INFECTIOUS DISEASE

Jennifer Nettles: On World Malaria Day, no parent should watch their child die from a bug bite

A displaced girl is tested for malaria at an MSF clinic in Tomping camp

A displaced girl is tested for malaria at an MSF clinic in Tomping camp  (REUTERS/Andreea Campeanu)

Tuesday, April 25, is World Malaria Day. Malaria is an infectious disease claiming the lives of now 429,000 people each year – mostly children.

Living in the South most of my life, I am all too familiar with the annoyance of mosquitos, especially in the evening. But I cannot begin to imagine what it would be like to live with mosquitoes beyond annoyance; an insect bite that might mean the death of my sweet little boy. Millions of mothers and fathers face that fear around the globe year after year, whereby malaria claims the life of one child every two minutes.

The good news is that the number of deaths from malaria per year is down by 48 percent since 2000. We have made historic, epic strides in treating and eradicating malaria with new testing methods, widespread distribution of insecticide-treated nets, and introduction of artemisinin-based combination therapies (ACTs) to prevent deaths worldwide from mosquito bites. 

Nearly 1 million people were dying each year from a mosquito bite just fifteen years ago, but today, we’ve cut that number in half thanks to prudent funding and programs through the integrated efforts of the President’s Malaria Initiative (PMI), launched by President George W. Bush, and the strategic efforts of the Global Fund to Fight AIDS, Tuberculosis, and Malaria. 

A nimble public-private partnership, the Global Fund is a financing institution that funds the response to malaria in countries worldwide, while the PMI provides talented U.S. field teams who offer technical support to malaria control programs, facilitating the implementation of Global Fund grants.

Together, these two humanitarian efforts reinforce each other’s effectiveness, collaborating on cutting-edge prevention measures and ensuring transparency and efficiency.

The Global Fund has led the extraordinary distribution of more than 713 million insecticide treated bednets and the treatment of 626 million cases of malaria worldwide. 

Among children under age five, the malaria death rate is down 69 percent since the year 2000. Prevention works. 

“End Malaria for Good” is the global theme for Tuesday’s tribute on World Malaria Day to both the success gained and the ongoing battle. Absent efforts, malaria could resurge within just one infectious season.

Currently, President Donald J. Trump’s budget recommends a 28 percent cut for the entire International Affairs Account. A more detailed budget proposal to come soon will have varying levels of funding for line items, like HIV/AIDS, nutrition, and family planning associated with global health and poverty focused development assistance.  The proposals for cuts to PMI and the Global Fund, and how Congress responds, are deeply important.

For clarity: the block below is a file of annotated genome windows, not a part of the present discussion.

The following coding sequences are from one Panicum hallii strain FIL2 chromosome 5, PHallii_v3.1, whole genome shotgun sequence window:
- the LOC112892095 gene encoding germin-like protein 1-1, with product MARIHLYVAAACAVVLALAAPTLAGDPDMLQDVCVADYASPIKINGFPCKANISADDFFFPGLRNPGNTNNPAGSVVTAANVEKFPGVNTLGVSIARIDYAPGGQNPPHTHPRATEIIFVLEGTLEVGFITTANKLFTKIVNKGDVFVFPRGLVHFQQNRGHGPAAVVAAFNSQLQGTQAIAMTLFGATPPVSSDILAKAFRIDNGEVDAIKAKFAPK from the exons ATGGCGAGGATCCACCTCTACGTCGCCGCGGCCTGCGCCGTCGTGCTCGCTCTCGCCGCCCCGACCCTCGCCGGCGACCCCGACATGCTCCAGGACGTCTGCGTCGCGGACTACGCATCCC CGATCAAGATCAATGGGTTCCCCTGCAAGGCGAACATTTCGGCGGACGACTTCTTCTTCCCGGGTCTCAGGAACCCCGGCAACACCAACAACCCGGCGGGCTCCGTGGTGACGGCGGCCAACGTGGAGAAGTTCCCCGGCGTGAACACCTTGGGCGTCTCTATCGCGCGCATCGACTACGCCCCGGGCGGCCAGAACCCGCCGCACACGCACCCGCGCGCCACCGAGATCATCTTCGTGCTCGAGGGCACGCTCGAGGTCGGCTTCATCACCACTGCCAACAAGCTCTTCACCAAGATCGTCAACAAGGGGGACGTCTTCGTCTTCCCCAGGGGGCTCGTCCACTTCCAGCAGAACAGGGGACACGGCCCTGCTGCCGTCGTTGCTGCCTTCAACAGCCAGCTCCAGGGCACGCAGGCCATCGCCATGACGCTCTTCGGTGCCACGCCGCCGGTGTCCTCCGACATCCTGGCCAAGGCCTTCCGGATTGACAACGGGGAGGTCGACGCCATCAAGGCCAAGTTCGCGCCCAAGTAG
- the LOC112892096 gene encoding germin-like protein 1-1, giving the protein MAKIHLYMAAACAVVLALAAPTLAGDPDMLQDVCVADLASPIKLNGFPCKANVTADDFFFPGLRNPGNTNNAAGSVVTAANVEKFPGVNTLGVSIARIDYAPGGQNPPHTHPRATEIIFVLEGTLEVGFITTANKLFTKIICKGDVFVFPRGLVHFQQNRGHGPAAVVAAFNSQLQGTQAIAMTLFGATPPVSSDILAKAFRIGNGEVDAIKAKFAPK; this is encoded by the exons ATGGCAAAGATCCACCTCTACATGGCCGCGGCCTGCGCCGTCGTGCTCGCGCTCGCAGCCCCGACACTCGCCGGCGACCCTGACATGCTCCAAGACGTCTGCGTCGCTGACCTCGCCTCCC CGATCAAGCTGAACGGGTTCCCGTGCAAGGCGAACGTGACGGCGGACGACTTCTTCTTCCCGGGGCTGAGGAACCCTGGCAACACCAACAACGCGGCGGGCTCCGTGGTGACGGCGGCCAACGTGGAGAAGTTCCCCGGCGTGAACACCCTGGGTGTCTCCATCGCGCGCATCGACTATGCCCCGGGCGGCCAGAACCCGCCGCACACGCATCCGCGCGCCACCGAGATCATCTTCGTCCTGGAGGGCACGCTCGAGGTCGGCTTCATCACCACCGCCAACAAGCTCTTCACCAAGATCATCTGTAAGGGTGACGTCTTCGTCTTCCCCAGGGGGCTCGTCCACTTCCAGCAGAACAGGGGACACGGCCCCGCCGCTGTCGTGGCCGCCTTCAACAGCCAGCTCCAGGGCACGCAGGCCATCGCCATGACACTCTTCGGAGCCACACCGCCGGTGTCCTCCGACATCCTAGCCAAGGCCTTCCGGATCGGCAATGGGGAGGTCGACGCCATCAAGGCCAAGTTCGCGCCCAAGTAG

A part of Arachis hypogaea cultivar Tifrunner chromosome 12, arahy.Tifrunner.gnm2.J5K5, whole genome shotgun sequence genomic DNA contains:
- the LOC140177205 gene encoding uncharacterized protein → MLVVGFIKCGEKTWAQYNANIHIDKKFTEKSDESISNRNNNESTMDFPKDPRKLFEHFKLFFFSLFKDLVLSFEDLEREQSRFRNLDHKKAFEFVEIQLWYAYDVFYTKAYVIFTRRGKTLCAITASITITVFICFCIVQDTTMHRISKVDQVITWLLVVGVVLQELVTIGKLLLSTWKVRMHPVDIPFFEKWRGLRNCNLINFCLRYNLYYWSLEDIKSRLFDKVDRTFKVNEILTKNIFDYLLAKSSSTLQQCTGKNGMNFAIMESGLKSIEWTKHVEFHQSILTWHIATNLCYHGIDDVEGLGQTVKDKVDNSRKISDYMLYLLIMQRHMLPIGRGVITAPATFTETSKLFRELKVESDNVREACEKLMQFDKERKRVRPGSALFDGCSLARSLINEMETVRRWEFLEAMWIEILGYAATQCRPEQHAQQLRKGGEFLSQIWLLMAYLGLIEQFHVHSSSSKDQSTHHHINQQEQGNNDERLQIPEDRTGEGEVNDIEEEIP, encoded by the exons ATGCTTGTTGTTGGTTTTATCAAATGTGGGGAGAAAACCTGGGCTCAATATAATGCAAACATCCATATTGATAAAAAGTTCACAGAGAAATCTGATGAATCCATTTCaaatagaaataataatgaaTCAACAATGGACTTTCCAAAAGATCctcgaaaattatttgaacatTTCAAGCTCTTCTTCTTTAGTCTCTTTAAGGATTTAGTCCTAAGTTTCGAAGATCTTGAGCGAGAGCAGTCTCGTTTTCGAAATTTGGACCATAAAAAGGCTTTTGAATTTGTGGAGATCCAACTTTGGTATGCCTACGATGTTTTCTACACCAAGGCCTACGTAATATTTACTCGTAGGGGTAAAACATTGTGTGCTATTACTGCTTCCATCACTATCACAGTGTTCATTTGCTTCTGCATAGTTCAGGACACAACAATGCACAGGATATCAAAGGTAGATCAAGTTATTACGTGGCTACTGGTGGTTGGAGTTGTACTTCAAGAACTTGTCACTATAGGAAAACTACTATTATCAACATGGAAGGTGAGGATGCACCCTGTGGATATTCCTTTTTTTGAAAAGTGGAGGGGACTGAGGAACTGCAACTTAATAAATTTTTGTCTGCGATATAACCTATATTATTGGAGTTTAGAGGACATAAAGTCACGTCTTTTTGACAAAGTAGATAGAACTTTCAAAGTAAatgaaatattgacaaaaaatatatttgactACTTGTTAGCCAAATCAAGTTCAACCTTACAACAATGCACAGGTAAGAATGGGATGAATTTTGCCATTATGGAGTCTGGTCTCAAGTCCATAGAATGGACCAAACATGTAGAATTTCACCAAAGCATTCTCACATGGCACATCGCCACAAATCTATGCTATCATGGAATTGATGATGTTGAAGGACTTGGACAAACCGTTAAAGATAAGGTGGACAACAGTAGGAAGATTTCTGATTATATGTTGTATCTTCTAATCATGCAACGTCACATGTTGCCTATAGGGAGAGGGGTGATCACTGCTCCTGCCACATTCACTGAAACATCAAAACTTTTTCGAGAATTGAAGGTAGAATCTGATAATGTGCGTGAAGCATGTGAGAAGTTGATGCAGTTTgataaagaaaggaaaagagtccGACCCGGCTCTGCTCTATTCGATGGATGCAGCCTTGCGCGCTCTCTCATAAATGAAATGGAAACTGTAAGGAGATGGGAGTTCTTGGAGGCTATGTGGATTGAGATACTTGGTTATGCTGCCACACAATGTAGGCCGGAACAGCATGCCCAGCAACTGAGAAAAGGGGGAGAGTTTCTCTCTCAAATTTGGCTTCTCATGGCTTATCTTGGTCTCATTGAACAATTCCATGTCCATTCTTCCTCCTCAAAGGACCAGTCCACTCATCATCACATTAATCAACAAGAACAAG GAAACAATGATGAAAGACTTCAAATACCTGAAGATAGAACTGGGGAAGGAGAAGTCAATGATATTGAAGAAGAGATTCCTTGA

We must ask ourselves today, what would happen if Congress allowed for cuts to funding for PMI and the Global Fund, both initiatives Republicans and Democrats alike have solidly supported in recent years?

How many fewer bed nets will be provided? How many mothers will we have to tell that we simply aren’t able to offer her child the treatment s/he needs to fight this infectious disease? How many lives will be lost? How have we squandered a chance to move closer to eliminating this threat to innocent kids?

As President George W. Bush has said, “I am confident that with renewed focus and determination, we can finish the job, and ensure that no child dies from a mosquito bite."

We are a country dedicated to security, progress, and compassion. We lose these values among nations worldwide if we decide not to lead the world in funding and systematically enhancing programs to “end malaria for good” as we have done for the last two administrations. 

Join me in calling your member of Congress today to encourage them to fully restore funding for the Global Fund to Fight AIDS, Tuberculosis and Malaria. Because no parent should watch their child die from a bug bite.

Jennifer Nettles is a Grammy-winning singer/song-writer, performer and an activist for women’s and children’s health in developing nations, specifically Guatemala. She and her husband live in Nashville, Tenn., with their son. She is a member of Hope Through Healing Hands’ Faith Based Coalition for Healthy Mothers and Children Worldwide

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